Combining new arrangements of traditional tunes with several original compositions, highlights include Joe’s deliciously raucous take on the classic ‘Fairy Dance’ and ‘William Taylor’, which features a commanding vocal by vocalist/ cellist Julie Claire. Later, Rosie Tunley and Rosemary Wilkes take on vocal duties for ‘Rain And Snow’, where harp lines and strings are soon joined by percussion, bass and electric guitar, making one of Painted’s most intricate cuts.
Classic Irish tune ‘The Butterfly’ gets the full-on Folk Ensemble treatment before seguing into guitarist Josh Wunderlich’s frenetic arrangement of Japanese duo The Yoshida Brothers’ ‘Kodo’.
With a nod to their 20 year history, they even revisit a pair of Bulgarian tunes (Ruchenitsas) first played by the band back in 1997, when the ensemble numbered a mere 14 members, while elsewhere, the percussion section morph from African drumming to Samba, to out-and-out rock, always pinning the band down, while bringing an excitement and studied richness to the material.
“The challenge for us has been really capturing the power and intensity of the ensemble without it impacting on the delicacy or fragility of the quieter, more subtle moments,” says Joe, who produced the album. “There’s such energy, when the entire ensemble perform together, but these are world class musicians, and the tracks on Painted really demonstrate how skilful their individual playing is.”
The Conservatoire Folk Ensemble’s Painted (SAE Records) is released on Sunday 11 June 2017.
The collection’s nine tracks range from outlandish and inventive instruments, to traditional and original songs, with “a slightly political twist” running through.
Highlights include ‘Wheels Of The World’, an old comment on politicians that seems even more relevant today; ‘The Post Truth Reel’, an instrumental filled with anger and sadness; and ‘Resurrection Jack’, which is based on an anti-racist poem by the late Dublin-born writer and editor, Evangeline Paterson.
Since forming in 1999, this incredible duo have now recorded three albums and toured extensively in over 20 countries round the world. Combining emotive songs, unrivalled instrumental capability, and a spectacular high energy show, they never fail to create a spellbinding atmosphere.
The list of musicians they have played with is impressive, and includes Whippersnapper, Mary Black, Joss Stone, Dando Shaft, The Urban Folk Quartet, Fairport Convention, The Albion Band, Dave Swarbrick, and even Percy Sledge. But their partnership is a unique pairing.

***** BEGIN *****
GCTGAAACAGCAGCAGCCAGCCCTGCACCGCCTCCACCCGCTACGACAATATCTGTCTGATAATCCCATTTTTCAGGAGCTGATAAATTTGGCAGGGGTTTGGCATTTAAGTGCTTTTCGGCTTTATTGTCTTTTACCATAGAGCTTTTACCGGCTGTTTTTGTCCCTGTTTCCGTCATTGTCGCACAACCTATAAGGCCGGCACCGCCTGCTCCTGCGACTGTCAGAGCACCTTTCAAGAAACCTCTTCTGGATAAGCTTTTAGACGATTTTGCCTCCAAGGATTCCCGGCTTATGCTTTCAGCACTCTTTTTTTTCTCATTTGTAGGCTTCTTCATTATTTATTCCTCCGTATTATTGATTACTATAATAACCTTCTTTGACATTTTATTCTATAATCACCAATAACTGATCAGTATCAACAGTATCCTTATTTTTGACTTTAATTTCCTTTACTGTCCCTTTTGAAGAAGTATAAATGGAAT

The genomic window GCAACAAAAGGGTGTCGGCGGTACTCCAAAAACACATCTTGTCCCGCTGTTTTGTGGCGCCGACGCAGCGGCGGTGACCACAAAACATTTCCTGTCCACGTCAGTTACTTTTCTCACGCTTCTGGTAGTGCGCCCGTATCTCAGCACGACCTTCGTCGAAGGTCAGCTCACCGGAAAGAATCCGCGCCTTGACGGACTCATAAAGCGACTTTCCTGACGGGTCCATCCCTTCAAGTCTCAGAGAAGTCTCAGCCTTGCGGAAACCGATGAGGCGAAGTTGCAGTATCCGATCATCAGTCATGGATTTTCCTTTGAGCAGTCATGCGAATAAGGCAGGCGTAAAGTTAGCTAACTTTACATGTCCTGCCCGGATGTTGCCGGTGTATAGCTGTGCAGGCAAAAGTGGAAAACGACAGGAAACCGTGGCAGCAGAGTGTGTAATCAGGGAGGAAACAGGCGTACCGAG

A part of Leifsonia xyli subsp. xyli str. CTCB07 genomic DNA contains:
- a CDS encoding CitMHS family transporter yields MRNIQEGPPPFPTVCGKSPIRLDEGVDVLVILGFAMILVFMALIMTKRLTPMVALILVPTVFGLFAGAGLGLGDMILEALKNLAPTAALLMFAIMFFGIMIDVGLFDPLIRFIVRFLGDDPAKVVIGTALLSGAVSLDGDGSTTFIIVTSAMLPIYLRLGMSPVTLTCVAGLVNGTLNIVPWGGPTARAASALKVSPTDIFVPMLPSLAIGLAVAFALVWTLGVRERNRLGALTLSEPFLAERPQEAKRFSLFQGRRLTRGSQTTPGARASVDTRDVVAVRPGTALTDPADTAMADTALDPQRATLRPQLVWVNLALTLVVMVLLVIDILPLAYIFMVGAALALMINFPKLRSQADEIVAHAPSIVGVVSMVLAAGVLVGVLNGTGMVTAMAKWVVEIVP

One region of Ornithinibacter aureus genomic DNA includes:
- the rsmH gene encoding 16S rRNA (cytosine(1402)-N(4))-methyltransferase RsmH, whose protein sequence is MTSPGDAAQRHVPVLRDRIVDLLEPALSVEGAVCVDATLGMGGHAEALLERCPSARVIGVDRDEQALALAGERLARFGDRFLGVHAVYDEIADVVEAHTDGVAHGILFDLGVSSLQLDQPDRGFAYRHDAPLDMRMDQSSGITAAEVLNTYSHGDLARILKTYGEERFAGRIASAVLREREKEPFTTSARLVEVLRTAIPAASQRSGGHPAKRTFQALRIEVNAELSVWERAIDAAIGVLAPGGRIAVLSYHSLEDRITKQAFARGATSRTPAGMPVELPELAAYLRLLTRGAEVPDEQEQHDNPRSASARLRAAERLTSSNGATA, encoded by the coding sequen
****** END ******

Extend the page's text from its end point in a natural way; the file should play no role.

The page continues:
“Whatever other projects we have done over the years, we always end up back together because we have so much common ground in our music,” says Joe.
To pigeon hole their style of music would be to do them a disservice. They draw on folk music from all corners of the world, but their experience in jazz, soul, classical, pop and rock music takes the results into original and uncharted territory.
What you’ll notice at their concerts is not only the originality of what this acoustic duo plays, but also the simple fact that they do it so well. Kevin has a fantastic voice and is widely regarded as one of Europe’s greatest acoustic guitar players, whilst Joe is simply unmatched in the world of fiddle pyrotechnics.
To top it all, the Dempsey Broughton show is playful and entertaining – you almost have to pinch yourself and remember to take it all in as they swoop from beautiful song to mind blowing tune, via a stream of hilarious banter. Two hours with Kevin Dempsey and Joe Broughton can seem like 10 minutes.
The release of Off By Heart is accompanied by a series of intimate dates.
“We’ve been working on this album for some time now, but we wanted to get it just right,” says Joe. “And now feels like the moment – it’s the right time for this material to get out there, and we’re really excited about sharing it with everyone.”
“Superb musicianship, brilliant conception and execution…all you people who think you can jazz-up folk music – hear this and weep!” – Flos Headford
Reflecting their reputation as a forceful and electric live act, The Urban Folk Quartet return with an extended tour and new live album.
As the title suggests, The Urban Folk Quartet: Live III is The UFQ’s third live album, and follows the previously released Live (2011) and Live II (2013).